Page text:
Spring 2020

The Revival of Nuclear Competition in an Altered Geopolitical Context: A Chinese Perspective

Author
Li Bin
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Abstract

The U.S. government considers “power competition” to be the nature of the relations among big powers, and that it will have an impact on the evolving nuclear order in the near future. When big powers worry about power challenges from their rivals, they may use the influence of nuclear weapons to defend their own power and therefore intensify the danger of nuclear confrontation. We need to manage the nuclear relations among nuclear-weapon states and nuclear-armed states to avoid the risk of nuclear escalation. The fact is that big powers including the United States have neither the interest nor the capability to expand their power, and understanding this might cause big powers to lose their interest in power competition. If we promote dialogue among nuclear-weapon states and nuclear-armed states on their strategic objectives, it is possible to reduce the power competition that results from misperceptions and overreactions. Some other factors, for example, non-­nuclear technologies and multinuclear players, could complicate the future nuclear order. We therefore need to manage these factors as well and develop international cooperation to mitigate nuclear competition.

Li Bin is a Professor of Tsinghua University’s Department of International Relations. He is the author of Arms Control Theories and Analysis (2007) and has been published in such journals as Bulletin of the Atomic Scientists and Science & Global Security.

A central element of the Cold War was the nuclear arms race between the United States and the Soviet Union, both superpowers seeking nuclear quantitative superiority and the ability to offer nuclear umbrellas to their allies, vying for leading influence in the world. Among states and observers today, there is a growing concern that nuclear competition will once again shape the global order.

In its 2017 National Security Strategy (NSS), the United States accused Russia and China of challenging American power, influence, and interests and of expanding their own influence. According to this report, “great power competition returned. China and Russia began to reassert their influence regionally and globally.”1 The position of the United States was that China and Russia were expanding their power (and influence) and the United States had to respond.

To understand the future of nuclear competition, this essay considers the evolution of the pattern of power in the world since the end of the Cold War. If the United States, Russia, and China plan to expand their power as indicated in the NSS, nuclear weapons and other strategic capabilities would become tools for power expansion and a Cold War–type nuclear arms race would return.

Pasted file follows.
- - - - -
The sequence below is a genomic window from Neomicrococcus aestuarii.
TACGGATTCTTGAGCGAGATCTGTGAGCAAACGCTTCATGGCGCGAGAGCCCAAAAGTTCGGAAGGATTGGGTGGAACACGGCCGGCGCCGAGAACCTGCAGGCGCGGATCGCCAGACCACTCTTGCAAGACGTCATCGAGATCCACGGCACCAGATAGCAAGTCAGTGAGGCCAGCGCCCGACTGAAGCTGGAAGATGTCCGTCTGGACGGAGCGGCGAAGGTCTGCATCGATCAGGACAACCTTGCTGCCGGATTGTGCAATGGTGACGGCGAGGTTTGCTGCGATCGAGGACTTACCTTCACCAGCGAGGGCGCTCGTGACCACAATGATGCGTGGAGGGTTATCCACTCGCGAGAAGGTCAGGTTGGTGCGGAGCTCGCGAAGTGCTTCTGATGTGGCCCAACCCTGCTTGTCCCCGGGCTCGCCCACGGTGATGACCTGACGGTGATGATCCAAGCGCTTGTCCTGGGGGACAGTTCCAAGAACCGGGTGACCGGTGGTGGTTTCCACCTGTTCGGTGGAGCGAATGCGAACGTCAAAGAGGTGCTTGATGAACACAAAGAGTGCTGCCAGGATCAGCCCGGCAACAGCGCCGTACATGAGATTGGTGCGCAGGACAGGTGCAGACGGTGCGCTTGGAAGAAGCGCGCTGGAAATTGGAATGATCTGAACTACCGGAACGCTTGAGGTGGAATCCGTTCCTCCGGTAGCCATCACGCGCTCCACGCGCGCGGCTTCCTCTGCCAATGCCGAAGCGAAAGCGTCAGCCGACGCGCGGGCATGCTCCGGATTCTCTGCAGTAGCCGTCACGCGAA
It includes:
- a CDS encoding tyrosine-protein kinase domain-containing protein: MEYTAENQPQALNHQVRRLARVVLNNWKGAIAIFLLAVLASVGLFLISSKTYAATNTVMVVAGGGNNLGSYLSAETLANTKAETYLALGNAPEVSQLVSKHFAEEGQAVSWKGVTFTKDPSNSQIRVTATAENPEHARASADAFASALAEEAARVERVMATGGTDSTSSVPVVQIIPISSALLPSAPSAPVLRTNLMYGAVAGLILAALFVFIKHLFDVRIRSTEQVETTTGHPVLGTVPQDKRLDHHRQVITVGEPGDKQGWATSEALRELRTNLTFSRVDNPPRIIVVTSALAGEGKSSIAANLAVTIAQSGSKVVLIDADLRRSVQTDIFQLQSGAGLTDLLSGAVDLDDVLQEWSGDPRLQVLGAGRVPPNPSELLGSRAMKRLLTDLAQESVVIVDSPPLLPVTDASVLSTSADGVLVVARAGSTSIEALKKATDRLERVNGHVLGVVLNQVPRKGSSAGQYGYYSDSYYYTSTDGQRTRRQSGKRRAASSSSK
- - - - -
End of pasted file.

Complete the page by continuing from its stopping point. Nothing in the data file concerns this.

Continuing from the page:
Even if the United States, Russia, and China do not plan to expand their power, misperceptions could still cause a power competition: worrying or assuming the others are seeking to expand their power and reacting accordingly. In this case, nuclear-armed states may have new nuclear competition, but it would not be directly associated with power expansion. The patterns of nuclear competition would be qualitatively more complicated while quantitatively less intensive than the Cold War nuclear arms race.

The end of the Cold War three decades ago brought enormous and immediate changes to the world, including shifts in the global conventional military force structure and the geopolitical landscape. The changes came so unpredictably, the international community spent years absorbing the end of the war’s long-term effects, some of which extend into today: for instance, a struggle between a unipolar U.S. dominance on general political and economic issues and bipolar nuclear arrangements between the United States and Russia.

In this period, the global power distribution experienced significant changes, including: 1) Russia’s dramatic drop in military resources; 2) the United States’ emergence as the only superpower; and 3) the growth of the number of nuclear-­armed countries. Still more elements of the power distribution are changing now or may change in the coming decade. These changes necessitate different approaches than before or during the Cold War.